Praz was established after the Public Procurement and Disposal of Public Assets Act (Chapter 22:23) came into effect on January 1, 2018. It replaced the State Procurement Board, which conducted procurement on behalf of public entities. The authority is responsible for overseeing and regulating procurement by government ministries, parastatals and local authorities.
Public procurement regulations provides for public entities to buy from the lowest bidder who meet tender specifications for cost-effectiveness. Immediate past chairperson of the Parliamentary Portfolio Committee on Public Accounts Tendai Biti said all public entities must follow the law that govern public procurement.
He said: “And where public companies don’t follow the law, that’s unconstitutional, and illegal. We had asked for an audit of all Covid-19 procurement and that was coming because we are aware that huge amounts of money are being expended.”
Natpharm polluted history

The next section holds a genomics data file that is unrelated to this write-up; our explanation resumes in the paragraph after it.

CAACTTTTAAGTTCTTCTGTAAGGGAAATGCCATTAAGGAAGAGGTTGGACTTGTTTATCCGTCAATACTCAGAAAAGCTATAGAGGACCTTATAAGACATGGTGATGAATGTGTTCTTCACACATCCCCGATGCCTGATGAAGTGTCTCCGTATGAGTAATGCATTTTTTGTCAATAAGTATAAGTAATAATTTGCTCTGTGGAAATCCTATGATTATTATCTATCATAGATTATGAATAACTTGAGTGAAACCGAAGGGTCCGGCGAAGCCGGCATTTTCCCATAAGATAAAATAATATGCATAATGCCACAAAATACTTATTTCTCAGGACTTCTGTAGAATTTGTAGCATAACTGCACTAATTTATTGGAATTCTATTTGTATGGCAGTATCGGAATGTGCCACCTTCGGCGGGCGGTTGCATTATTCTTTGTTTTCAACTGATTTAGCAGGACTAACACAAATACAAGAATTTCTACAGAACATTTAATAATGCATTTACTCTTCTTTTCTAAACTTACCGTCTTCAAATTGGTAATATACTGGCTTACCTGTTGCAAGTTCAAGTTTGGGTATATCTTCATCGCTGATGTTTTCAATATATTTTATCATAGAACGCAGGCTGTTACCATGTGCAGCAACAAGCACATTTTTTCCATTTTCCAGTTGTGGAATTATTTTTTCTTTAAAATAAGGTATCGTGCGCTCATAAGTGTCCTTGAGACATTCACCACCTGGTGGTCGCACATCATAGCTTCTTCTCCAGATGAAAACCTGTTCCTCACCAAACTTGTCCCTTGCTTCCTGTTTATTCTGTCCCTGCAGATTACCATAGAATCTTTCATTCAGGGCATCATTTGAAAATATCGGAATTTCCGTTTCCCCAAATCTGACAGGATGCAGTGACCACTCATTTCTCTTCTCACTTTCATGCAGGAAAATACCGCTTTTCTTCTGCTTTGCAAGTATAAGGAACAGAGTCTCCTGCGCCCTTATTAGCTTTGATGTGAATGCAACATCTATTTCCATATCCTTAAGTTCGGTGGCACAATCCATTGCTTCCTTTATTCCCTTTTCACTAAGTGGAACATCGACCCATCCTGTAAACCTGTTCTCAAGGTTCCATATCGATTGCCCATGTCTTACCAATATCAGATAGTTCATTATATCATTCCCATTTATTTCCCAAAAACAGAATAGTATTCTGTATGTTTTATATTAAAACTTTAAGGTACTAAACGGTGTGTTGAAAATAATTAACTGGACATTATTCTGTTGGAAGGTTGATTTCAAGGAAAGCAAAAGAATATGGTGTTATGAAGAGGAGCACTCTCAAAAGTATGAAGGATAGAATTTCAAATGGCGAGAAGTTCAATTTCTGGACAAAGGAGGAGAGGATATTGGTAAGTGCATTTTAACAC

NatPharm has hogged the limelight for alleged tenders mishandling. The parastatal is a successor to the Government Medical Stores, and has a responsibility on behalf of government to purchase, sell and store medicines for hospitals, clinics and pharmacies.
NatPharm has in recent years become a feeding trough for executives, including those under an old management led by former managing director Florah Nancy Sifeku, finance manager Charles Mwaramba and operations manager Rolland Mlalazi, who were arrested in 2020, for flouting procurement regulations.
Others who were fired include human resources manager Walter Nhau, regional manager Raguel Mthombeni, stores pharmacist Rumbidzai Kanhema and Bridget Kumapenda.
Some NatPharm ex-bosses were accused of mishandling a US$5,6 million Covid-19 consumables tender which was given to Young Healthcare Limited. However, the tender was cancelled.